Unless you have lived through a church fight it’s hard to understand just how painful they can be. The wounds inflicted in the course of a nasty faith feud can take years to heal.
I’ve seen entire communities divided because of what happened in one church. And I have seen families divided—children against parents, brother against sister, with years passing before the distance is bridged. <?xml:namespace prefix = o ns = “urn:schemas-microsoft-com:office:office” />
The folks in the <?xml:namespace prefix = st1 ns = “urn:schemas-microsoft-com:office:smarttags” />East Waynesville Baptist Church in Waynesville, N.C., probably know exactly what I am talking about.
The trouble began when their pastor of three years, Chan Chandler, boldly proclaimed from the pulpit that anyone who voted for John Kerry should repent or resign. Rev. Chandler would later say that his comments were not political. The pastor found Kerry’s stance on abortion reprehensible and made the argument that voting for Kerry was the same as voting for abortion.
There were a good many folks in the Waynesville church who agreed with their young pastor, but there some who did not. There were those who said they were opposed to abortion, but were also opposed to some of the policies of the president. Either way, they did not feel that church membership should be determined by what was done or not done in the voting booth.
The conflict came to a head in the past two weeks. Nine members left or were asked to leave—depending on who you talk to. Just as it is in real warfare often the first casualty in church conflict is truth. Finally the pastor resigned and about 30 members left with him. They will no doubt form a new church somewhere in the community.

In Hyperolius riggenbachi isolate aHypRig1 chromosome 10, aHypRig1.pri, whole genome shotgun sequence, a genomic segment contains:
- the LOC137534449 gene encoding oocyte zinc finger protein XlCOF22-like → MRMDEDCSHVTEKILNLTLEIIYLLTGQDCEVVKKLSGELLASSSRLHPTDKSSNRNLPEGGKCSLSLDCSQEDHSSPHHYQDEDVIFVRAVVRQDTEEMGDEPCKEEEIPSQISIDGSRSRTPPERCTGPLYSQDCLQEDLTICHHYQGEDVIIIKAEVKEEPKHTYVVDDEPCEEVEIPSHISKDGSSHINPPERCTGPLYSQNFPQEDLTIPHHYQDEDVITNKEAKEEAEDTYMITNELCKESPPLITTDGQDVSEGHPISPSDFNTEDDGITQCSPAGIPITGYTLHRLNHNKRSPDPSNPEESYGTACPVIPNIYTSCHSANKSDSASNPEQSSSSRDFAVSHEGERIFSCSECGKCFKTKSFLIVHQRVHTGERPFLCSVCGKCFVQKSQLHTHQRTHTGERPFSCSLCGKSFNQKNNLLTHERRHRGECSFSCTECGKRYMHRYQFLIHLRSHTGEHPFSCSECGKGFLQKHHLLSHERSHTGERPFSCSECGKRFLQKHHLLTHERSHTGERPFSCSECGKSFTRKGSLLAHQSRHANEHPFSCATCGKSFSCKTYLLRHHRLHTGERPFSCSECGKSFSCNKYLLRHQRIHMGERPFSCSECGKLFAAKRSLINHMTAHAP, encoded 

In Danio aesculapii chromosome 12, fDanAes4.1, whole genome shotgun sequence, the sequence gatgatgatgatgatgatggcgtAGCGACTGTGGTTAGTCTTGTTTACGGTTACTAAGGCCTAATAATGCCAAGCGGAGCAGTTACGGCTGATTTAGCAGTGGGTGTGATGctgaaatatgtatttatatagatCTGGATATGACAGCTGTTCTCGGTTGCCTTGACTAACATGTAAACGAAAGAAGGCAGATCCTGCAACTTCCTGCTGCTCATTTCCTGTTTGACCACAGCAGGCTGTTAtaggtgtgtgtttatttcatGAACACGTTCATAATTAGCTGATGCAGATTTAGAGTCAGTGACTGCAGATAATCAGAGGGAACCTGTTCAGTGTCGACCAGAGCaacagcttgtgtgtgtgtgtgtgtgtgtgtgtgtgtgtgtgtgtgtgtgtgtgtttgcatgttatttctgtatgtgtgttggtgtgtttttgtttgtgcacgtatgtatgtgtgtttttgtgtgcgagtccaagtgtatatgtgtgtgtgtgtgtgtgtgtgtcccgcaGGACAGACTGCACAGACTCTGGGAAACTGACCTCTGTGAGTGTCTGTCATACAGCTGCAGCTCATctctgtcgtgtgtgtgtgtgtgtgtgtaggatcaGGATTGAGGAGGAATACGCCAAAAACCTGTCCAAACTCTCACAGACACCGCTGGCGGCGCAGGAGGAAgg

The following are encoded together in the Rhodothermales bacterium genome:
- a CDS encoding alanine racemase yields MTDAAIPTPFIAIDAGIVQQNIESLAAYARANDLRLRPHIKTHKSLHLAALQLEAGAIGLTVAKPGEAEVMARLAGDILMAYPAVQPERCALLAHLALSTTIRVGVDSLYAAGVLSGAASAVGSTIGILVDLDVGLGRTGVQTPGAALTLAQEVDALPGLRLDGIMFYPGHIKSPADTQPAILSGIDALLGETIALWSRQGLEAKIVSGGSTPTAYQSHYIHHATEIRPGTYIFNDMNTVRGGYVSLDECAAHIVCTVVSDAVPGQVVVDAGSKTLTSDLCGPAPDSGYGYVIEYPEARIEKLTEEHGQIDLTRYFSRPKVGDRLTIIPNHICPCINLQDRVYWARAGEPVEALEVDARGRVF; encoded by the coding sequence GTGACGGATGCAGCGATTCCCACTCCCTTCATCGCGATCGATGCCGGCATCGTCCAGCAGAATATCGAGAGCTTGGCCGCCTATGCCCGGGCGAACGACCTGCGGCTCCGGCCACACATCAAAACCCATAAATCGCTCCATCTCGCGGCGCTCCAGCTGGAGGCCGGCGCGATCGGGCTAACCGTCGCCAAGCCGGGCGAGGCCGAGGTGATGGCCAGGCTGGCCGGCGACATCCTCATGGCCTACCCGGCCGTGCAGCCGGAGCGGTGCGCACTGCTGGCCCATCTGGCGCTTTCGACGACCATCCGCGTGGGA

Get ready to see more and more of this. The last two presidential elections demonstrated just how deeply we are divided as a nation. The brief unity that appeared after 9/11 has evaporated in the heat of political rhetoric.
Recent campaigns have not only played to this division, but helped to make it even more contentious. Politicians have learned how to manipulate the faithful to get out the vote.
The downside to using faith in this way, however, is that now we are divided between those who think they are right versus those who know they are right.
Not that faith should be absent from the political process, it just doesn’t need to take sides.
It is an immature and ill-informed faith that believes either political party is going to bring in the kingdom of God. Jesus seemed to think that all political entities stand under the judgment of God. Or to coin a phrase, there are no sinless politicians—no, not one.
Obviously we will never achieve perfect unity as people of faith. But we can at least fight over something more substantial than where we stood in the last election. It should matter little to people of faith which party is in power.
Whether Democrats or Republicans dominate the scene, our message should be the same to both. As recipients of some of God’s greatest material blessings we as the community of the United States have a responsibility to make sure Jesus’ “least of these” are cared for.
Jesus said we should care for poor, the sick, the disadvantaged and the dispossessed. He said that our failure to do so demonstrates that we never knew him. He also said our failure to care for these least ones will result in our separation from the presence of God forever.
Talk about being asked to leave!
James L. Evans is pastor of Auburn First Baptist Church in Auburn, Ala.